Oct. 12, 2015—47 mins.What does it take to produce a top-notch healthcare technology management (HTM) professional? Two highly respected educators in the HTM world—Barbara “Barb” Christe of Indiana University-Purdue University Indianapolis and Frank Painter of the University of Connecticut—talk about the different types of HTM professionals, the academic expectations for each, and how the constantly evolving world of healthcare technology is placing new demands on students and educators alike. The two guests reveal the one thing each would like to change about the education of HTM professionals. Please note that AAMI has several complimentary HTM educational and career resources available at www.aami.org/career.
Episode 13: Cybersecurity in Healthcare Technology
Aug. 18, 2015—36 mins.
With hospital data breaches—and stiff fines—on the rise and a growing black market for patient information, cybersecurity is one of the more pressing issues in healthcare technology. How can healthcare facilities keep patient information secure? How vulnerable are medical devices to attacks by hackers? Ken Hoyme, a distinguished scientist at Adventium Labs, and Izabella Gieras, director of clinical technology at Huntington Memorial Hospital in Pasadena, CA, discuss the cybersecurity challenge with host Terry Baker. In a wide-ranging conversation, they offer both practical advice and a big-picture assessment of the changing landscape.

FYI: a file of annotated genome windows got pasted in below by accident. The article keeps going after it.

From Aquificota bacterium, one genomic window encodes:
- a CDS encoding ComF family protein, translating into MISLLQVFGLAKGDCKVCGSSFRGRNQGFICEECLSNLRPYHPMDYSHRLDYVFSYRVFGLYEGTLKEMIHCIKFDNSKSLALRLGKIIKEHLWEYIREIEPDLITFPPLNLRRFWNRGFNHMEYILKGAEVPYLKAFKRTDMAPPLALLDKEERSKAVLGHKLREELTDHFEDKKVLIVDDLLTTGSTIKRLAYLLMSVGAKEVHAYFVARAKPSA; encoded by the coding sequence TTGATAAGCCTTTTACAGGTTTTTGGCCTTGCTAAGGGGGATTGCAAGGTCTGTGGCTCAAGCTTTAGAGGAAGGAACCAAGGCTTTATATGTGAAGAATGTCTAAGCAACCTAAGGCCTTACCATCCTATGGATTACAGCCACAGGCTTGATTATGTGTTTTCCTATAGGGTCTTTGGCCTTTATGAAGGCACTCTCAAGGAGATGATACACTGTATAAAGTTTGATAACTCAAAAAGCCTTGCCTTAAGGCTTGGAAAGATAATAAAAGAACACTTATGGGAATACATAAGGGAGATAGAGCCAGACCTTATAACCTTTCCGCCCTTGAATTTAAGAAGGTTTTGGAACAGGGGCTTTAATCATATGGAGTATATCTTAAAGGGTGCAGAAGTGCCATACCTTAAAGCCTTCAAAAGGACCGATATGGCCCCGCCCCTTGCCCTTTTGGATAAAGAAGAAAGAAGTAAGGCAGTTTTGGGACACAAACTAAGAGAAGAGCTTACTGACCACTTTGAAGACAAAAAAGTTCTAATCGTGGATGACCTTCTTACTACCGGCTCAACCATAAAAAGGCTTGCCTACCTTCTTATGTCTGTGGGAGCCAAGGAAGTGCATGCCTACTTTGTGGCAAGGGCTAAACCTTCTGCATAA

Episode 12: The Hype and Reality of Digital Health
July 1, 2015—28 mins.
In this special podcast, hosts Terry Baker and Kelley Hill are in Denver, CO., interviewing a presenter at AAMI’s Annual Conference & Expo. Gunnar Trommer, principal for digital health at BCG Digital Ventures, talks about bridging the gap between the promise and reality of digital health. Trommer sees incredible potential in the ability of digital health to bring about “more timely and more personalized care,” but there are considerable hurdles. Chief among them is the fact that the healthcare landscape remains fragmented and proprietary in nature. How can the dream be achieved? Trommer shares his ideas.
Episode 11: The Big Deal About Big Data
June 17, 2015—40 mins.